ASUNCION, Paraguay — For 61 years, the Colorado Party's recipe for holding on to power in this impoverished country has never failed.
First, the world's longest-ruling political party built an army of loyal supporters with a patronage system that obliterated any distinction between the government and the party. The Colorados then created a near-religious mythology that equated defying the party with treason. If all that didn't work, the party simply stole elections.
In the run-up to Paraguay's general elections this Sunday, however, the recipe no longer seems be working. Polls suggest that the Colorados will be ousted from power and that the new president will be former Catholic bishop Fernando Lugo, who was a political nobody two years ago.
It's an amazing turnaround for a party that's been in power longer than most people in this nation of 6.8 million can remember. A Lugo victory also would continue a regional trend that's seen leftist or outsider candidates end decades of rule by establishment elites, which in Paraguay includes the 35-year regime of dictator Alfredo Stroessner.
While many fear that the Colorado Party may once again cheat its way to victory on Sunday, expectations for change are so high that any revelation of fraud could ignite political chaos, including street violence, said analyst Alfredo Boccia Paz.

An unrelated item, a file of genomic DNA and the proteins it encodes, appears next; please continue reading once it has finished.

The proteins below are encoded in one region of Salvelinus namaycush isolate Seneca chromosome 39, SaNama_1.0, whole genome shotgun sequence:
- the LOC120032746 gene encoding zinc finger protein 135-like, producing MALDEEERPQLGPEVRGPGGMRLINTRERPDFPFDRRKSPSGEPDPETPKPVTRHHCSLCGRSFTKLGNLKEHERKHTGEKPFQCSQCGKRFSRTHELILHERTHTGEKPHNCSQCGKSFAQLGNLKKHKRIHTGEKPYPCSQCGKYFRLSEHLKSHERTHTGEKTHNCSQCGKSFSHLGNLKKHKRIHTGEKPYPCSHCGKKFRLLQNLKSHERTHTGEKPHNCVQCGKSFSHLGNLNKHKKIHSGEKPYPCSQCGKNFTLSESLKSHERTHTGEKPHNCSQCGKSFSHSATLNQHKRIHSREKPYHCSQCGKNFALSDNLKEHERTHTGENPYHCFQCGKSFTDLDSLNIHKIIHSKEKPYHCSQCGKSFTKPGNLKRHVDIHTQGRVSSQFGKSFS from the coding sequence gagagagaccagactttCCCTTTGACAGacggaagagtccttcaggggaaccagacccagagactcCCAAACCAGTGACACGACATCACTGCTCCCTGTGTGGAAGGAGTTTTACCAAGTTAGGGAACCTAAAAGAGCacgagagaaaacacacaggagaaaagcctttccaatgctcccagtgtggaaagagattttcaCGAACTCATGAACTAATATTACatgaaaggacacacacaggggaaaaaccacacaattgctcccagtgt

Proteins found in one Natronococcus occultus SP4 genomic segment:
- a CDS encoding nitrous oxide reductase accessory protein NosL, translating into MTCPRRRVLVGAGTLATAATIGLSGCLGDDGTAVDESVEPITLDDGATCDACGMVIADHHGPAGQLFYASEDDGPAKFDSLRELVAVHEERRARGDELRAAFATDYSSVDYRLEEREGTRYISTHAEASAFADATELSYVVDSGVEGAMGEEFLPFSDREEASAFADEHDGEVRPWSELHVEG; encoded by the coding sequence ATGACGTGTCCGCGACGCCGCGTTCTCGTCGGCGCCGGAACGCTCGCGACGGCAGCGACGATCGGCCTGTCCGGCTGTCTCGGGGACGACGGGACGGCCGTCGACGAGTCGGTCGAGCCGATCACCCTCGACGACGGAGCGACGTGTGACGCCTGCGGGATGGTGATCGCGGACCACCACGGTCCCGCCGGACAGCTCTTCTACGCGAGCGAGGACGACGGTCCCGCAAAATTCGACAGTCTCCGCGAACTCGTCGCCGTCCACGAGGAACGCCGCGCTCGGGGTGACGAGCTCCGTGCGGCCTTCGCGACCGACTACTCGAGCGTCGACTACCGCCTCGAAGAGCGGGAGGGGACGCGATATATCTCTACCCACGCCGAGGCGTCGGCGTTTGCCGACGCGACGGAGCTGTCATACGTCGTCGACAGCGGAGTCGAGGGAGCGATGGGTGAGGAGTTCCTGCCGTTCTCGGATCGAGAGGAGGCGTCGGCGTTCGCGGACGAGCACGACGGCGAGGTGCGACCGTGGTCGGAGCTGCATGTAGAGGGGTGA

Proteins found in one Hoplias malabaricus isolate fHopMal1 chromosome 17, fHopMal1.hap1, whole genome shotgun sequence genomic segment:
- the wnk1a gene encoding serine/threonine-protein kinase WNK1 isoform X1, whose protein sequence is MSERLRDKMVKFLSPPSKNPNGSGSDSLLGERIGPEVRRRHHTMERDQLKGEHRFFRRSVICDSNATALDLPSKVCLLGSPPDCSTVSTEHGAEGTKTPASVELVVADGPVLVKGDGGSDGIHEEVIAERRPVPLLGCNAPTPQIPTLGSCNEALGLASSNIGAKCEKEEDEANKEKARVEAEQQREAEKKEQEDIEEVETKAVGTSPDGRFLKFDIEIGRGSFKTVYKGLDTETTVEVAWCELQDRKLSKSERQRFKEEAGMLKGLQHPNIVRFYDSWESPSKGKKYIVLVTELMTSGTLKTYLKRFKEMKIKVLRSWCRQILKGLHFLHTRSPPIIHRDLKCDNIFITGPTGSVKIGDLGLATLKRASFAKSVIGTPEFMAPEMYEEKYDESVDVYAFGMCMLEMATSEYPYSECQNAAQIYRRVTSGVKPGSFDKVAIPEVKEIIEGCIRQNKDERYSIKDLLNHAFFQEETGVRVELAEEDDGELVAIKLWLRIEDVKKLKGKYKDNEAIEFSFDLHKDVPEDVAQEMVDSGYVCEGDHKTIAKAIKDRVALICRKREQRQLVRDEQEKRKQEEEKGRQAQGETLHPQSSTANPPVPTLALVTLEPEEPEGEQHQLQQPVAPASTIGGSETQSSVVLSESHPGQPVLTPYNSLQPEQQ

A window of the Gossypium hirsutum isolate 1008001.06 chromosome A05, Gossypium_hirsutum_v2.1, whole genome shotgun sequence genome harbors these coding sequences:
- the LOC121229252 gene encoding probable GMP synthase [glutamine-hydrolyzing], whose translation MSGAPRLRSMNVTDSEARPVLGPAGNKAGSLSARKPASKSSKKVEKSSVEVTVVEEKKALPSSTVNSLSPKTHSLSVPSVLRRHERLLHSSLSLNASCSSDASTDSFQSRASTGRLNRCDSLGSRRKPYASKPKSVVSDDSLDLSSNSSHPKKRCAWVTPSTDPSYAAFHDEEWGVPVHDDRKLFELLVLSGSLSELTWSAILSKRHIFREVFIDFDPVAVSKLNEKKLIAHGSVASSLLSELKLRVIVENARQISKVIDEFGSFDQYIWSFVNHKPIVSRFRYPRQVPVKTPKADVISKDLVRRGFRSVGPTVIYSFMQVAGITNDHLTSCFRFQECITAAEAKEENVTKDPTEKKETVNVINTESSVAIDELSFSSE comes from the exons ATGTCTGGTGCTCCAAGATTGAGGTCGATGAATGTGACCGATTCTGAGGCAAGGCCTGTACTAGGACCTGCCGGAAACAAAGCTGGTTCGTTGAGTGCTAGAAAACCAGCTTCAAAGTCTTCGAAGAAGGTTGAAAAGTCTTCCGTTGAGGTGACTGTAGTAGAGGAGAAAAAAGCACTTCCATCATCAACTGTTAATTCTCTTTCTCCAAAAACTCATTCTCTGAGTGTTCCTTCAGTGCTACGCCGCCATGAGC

"There have never been distinctions between what's the party and what's the electoral system," Boccia Paz said. "On election day, it's like you're competing against the Paraguayan state if you're in the opposition. But there's a big fatigue factor now with all of this. There's a big demand for change."
The latest poll by the newspaper Ultima Hora found Lugo winning 34.5 percent of the vote, with the Colorado candidate, former Education Minister Blanca Ovelar, in third place with 28.5 percent. Paraguay has neither a run-off nor a re-election system, so whoever wins the most votes Sunday will serve one five-year term as president.
Public discontent with both the Colorados and the state of the country has fueled the party's misfortunes this year, polls show. Conflicts within the party also have crippled its electoral machinery.
Slightly smaller in area than California, this land-locked country is South America's second poorest, with about a third of its residents living in poverty.
The country also is known as a haven for fugitive Nazis, smugglers and drug traffickers, and it ranked in the 25th percentile of the world's most corrupt countries in an index compiled last year by the watchdog group Transparency International.
For poor Paraguayans such as Trifina Escobar, a housewife in the capital of Asuncion, more than 60 years of Colorado rule is to blame, and she said that many of her poor neighbors planned to vote for Lugo this Sunday.
"We are in bad shape, and we need change," the 59-year-old said. "We have people who don't eat, who are poor, poor, poor, people who live in tents.